The region I was staying in, the Casamance, was at the centre of a dispute between the central government and the Movement of Democratic Forces of Casamance, which sought independance for the region. Their reason was that the Diola, who were the majority in the area, didn’t feel the nation’s Wolof majority were giving them a fair shake in the governing of the country.
I knew that the MDFC and the army often clashed violently and that there have been a few attempts at a peace accord, the most recent of which was signed in 2004. Despite all this, when I was there, my host family was reluctant to give me details of the dispute. After I left, I kept in contact with some of host family but an eruption of violence sent many of them to refugee camps in neighbouring countries and I lost touch.
The children in the photo above would be in their twenties now, assuming they’re still alive, living with conflict as a part of their everyday lives. Assuming they still live in the area, they’re also likely raising children of their own in an area that’s also heavily landmined.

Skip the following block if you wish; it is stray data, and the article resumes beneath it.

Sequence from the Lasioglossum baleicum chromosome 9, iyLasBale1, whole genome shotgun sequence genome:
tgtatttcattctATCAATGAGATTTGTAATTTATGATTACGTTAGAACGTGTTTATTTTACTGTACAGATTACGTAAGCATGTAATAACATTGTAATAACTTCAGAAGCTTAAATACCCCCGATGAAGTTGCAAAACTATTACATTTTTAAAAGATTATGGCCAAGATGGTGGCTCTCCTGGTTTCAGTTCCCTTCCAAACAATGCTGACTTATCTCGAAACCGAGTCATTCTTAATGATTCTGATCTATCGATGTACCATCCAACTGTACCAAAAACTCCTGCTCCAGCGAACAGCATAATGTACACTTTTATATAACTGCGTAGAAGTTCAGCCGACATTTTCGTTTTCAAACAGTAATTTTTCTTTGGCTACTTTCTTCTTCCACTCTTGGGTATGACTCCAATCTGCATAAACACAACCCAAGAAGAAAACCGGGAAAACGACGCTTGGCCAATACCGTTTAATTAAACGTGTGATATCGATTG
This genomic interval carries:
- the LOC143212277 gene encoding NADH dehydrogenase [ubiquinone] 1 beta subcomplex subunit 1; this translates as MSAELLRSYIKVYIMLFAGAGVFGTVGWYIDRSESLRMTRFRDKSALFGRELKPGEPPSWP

Last week, 17 cashew farmers had their left ears cut off by men claiming to be part of the MDFC, telling their victims that they were in their territory. The leaders of the movement quickly denounced the actions, saying that civilians are not to be targeted. Sometimes the line between a rebel group with legitimate greivances and a gang of thugs can be a thin one.